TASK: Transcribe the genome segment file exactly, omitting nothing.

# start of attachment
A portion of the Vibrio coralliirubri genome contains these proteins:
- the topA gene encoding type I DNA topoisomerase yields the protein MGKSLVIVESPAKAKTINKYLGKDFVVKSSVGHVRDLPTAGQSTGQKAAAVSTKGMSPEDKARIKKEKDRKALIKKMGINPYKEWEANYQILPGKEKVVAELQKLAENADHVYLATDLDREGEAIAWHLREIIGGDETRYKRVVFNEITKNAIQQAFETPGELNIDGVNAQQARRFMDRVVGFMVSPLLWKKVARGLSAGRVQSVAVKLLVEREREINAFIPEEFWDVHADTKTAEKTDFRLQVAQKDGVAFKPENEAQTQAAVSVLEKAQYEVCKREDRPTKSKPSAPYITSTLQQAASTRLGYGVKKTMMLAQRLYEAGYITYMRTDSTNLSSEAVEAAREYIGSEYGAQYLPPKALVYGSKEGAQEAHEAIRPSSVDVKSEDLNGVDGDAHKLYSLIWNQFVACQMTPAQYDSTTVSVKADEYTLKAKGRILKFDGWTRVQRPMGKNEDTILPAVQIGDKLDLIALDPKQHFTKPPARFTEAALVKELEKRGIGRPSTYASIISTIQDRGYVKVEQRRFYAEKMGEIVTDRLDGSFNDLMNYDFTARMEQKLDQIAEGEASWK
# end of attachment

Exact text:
A portion of the Vibrio coralliirubri genome contains these proteins:
- the topA gene encoding type I DNA topoisomerase yields the protein MGKSLVIVESPAKAKTINKYLGKDFVVKSSVGHVRDLPTAGQSTGQKAAAVSTKGMSPEDKARIKKEKDRKALIKKMGINPYKEWEANYQILPGKEKVVAELQKLAENADHVYLATDLDREGEAIAWHLREIIGGDETRYKRVVFNEITKNAIQQAFETPGELNIDGVNAQQARRFMDRVVGFMVSPLLWKKVARGLSAGRVQSVAVKLLVEREREINAFIPEEFWDVHADTKTAEKTDFRLQVAQKDGVAFKPENEAQTQAAVSVLEKAQYEVCKREDRPTKSKPSAPYITSTLQQAASTRLGYGVKKTMMLAQRLYEAGYITYMRTDSTNLSSEAVEAAREYIGSEYGAQYLPPKALVYGSKEGAQEAHEAIRPSSVDVKSEDLNGVDGDAHKLYSLIWNQFVACQMTPAQYDSTTVSVKADEYTLKAKGRILKFDGWTRVQRPMGKNEDTILPAVQIGDKLDLIALDPKQHFTKPPARFTEAALVKELEKRGIGRPSTYASIISTIQDRGYVKVEQRRFYAEKMGEIVTDRLDGSFNDLMNYDFTARMEQKLDQIAEGEASWK